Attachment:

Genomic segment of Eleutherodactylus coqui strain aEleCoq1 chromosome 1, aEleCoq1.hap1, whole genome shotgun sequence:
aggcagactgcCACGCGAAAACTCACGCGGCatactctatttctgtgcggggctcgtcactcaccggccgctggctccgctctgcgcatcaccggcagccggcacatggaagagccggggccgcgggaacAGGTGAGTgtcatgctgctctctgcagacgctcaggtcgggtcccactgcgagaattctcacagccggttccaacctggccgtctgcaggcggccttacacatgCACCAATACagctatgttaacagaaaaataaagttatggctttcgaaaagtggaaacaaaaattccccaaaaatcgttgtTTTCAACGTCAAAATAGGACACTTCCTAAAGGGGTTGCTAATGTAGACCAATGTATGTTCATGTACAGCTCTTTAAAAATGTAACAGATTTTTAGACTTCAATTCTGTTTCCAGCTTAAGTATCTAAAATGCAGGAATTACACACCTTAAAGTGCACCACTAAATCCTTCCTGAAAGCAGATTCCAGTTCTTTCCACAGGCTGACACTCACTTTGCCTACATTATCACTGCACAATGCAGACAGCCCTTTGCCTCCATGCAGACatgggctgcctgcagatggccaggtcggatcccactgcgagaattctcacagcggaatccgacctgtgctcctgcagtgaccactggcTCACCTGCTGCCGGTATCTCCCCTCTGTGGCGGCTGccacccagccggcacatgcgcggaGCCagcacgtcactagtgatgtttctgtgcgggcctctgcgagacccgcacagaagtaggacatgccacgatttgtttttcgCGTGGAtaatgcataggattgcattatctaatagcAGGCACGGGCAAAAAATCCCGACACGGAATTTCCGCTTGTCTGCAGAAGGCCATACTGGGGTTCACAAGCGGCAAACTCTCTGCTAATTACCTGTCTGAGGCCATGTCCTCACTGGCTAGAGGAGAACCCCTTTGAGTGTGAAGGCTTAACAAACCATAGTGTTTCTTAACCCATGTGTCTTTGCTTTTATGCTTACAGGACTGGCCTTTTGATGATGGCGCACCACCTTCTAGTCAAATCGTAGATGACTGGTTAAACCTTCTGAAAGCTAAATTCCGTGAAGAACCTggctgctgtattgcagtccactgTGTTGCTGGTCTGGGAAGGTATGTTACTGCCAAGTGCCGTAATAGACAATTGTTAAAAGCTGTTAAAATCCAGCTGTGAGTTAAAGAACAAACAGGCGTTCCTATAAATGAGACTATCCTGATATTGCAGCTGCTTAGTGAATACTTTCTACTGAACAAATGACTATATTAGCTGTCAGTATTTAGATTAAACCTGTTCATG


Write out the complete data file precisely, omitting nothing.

Genomic segment of Eleutherodactylus coqui strain aEleCoq1 chromosome 1, aEleCoq1.hap1, whole genome shotgun sequence:
aggcagactgcCACGCGAAAACTCACGCGGCatactctatttctgtgcggggctcgtcactcaccggccgctggctccgctctgcgcatcaccggcagccggcacatggaagagccggggccgcgggaacAGGTGAGTgtcatgctgctctctgcagacgctcaggtcgggtcccactgcgagaattctcacagccggttccaacctggccgtctgcaggcggccttacacatgCACCAATACagctatgttaacagaaaaataaagttatggctttcgaaaagtggaaacaaaaattccccaaaaatcgttgtTTTCAACGTCAAAATAGGACACTTCCTAAAGGGGTTGCTAATGTAGACCAATGTATGTTCATGTACAGCTCTTTAAAAATGTAACAGATTTTTAGACTTCAATTCTGTTTCCAGCTTAAGTATCTAAAATGCAGGAATTACACACCTTAAAGTGCACCACTAAATCCTTCCTGAAAGCAGATTCCAGTTCTTTCCACAGGCTGACACTCACTTTGCCTACATTATCACTGCACAATGCAGACAGCCCTTTGCCTCCATGCAGACatgggctgcctgcagatggccaggtcggatcccactgcgagaattctcacagcggaatccgacctgtgctcctgcagtgaccactggcTCACCTGCTGCCGGTATCTCCCCTCTGTGGCGGCTGccacccagccggcacatgcgcggaGCCagcacgtcactagtgatgtttctgtgcgggcctctgcgagacccgcacagaagtaggacatgccacgatttgtttttcgCGTGGAtaatgcataggattgcattatctaatagcAGGCACGGGCAAAAAATCCCGACACGGAATTTCCGCTTGTCTGCAGAAGGCCATACTGGGGTTCACAAGCGGCAAACTCTCTGCTAATTACCTGTCTGAGGCCATGTCCTCACTGGCTAGAGGAGAACCCCTTTGAGTGTGAAGGCTTAACAAACCATAGTGTTTCTTAACCCATGTGTCTTTGCTTTTATGCTTACAGGACTGGCCTTTTGATGATGGCGCACCACCTTCTAGTCAAATCGTAGATGACTGGTTAAACCTTCTGAAAGCTAAATTCCGTGAAGAACCTggctgctgtattgcagtccactgTGTTGCTGGTCTGGGAAGGTATGTTACTGCCAAGTGCCGTAATAGACAATTGTTAAAAGCTGTTAAAATCCAGCTGTGAGTTAAAGAACAAACAGGCGTTCCTATAAATGAGACTATCCTGATATTGCAGCTGCTTAGTGAATACTTTCTACTGAACAAATGACTATATTAGCTGTCAGTATTTAGATTAAACCTGTTCATG